How can organisations protect themselves?
While the likelihood may be lower, you should still craft a threat model based on your organization’s assets. A great place to start is by looking at what assets your organization have that is Internet-facing as well as how large your networks are. The first principle of protecting the network is always visibility: you can’t protect yourself against something you didn’t know existed. All the potential entry points to your organisation’s infrastructure should be mapped and monitored continuously.
Stay vigilant of attackers infiltrating your network, malicious actors use attack vectors such as phishing, Business Email Compromise (BEC), and spearphishing to gain access to an organisation’s network. To prevent these types of campaigns, which rely on email, investing in a solid email filtering is a good place to start.
More importantly, you should make sure that your employees are cybersecurity savvy by running training courses and – better—simulation drills. While this might not be useful against particularly well-designed emails, users who are aware of cybersecurity best practices will be less likely to click on suspicious links or download attachments from unrecognised senders.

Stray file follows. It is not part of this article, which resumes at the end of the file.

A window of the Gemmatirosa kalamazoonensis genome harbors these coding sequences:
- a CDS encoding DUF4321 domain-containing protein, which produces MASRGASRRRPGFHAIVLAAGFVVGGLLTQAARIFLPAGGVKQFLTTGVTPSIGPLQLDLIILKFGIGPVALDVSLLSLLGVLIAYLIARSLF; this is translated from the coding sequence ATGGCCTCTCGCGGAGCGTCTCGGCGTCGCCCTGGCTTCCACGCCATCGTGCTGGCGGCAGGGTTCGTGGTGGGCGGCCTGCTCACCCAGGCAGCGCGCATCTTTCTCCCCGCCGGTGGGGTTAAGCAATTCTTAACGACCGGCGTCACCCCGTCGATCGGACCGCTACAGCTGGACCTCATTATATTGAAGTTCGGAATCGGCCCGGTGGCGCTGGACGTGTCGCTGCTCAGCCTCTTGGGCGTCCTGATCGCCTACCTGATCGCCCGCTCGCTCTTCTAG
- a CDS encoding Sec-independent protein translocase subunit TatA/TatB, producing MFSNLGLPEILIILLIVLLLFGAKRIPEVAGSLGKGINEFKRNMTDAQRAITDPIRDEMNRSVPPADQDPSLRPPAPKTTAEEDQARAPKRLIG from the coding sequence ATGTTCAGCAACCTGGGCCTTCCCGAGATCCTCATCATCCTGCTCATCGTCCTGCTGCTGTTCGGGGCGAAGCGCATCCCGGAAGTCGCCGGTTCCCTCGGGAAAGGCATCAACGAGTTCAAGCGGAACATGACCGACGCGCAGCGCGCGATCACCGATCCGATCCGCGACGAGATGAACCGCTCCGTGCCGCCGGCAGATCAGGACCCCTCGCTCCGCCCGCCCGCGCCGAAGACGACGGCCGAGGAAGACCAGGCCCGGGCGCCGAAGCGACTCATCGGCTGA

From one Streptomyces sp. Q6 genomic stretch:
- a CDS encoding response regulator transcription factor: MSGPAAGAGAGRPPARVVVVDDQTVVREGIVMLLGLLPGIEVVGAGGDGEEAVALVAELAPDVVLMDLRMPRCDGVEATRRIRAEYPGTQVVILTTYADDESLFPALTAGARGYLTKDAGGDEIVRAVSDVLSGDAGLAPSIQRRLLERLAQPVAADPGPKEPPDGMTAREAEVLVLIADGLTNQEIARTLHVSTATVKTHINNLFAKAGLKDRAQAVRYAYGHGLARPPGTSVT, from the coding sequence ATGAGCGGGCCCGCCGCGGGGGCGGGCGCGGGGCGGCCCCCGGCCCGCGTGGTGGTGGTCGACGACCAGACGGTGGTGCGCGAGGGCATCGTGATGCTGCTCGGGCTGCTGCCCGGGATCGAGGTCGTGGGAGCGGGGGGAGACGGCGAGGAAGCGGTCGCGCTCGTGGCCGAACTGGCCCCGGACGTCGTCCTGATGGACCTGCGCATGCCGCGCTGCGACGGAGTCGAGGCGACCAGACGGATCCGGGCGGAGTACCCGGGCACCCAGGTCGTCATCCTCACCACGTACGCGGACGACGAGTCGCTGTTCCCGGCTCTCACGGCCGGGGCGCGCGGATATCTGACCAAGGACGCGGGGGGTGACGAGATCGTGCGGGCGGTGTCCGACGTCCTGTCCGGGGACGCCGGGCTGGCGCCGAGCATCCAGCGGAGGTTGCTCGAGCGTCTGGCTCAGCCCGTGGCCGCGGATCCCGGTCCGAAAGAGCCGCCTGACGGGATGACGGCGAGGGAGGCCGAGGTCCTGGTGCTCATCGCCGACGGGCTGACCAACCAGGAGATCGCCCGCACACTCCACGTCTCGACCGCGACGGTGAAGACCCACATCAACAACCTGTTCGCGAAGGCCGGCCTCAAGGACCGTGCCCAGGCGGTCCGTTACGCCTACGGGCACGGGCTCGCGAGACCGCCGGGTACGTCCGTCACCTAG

Finally, design your identity access management policies and procedures to follow the principle of least privilege, so that you not only know who has access to what and when, but that you can monitor all activities in the most critical areas of the network – ideally through session recording or behavioural monitoring.
Building defenses against sophisticated threat actors will not only help mitigate damages (publicity impact, loss of customer trust, lawsuits) against the incident if it happens, but will also be complementary to your entire security program. If you can block APTs, you can block lower risk malware too.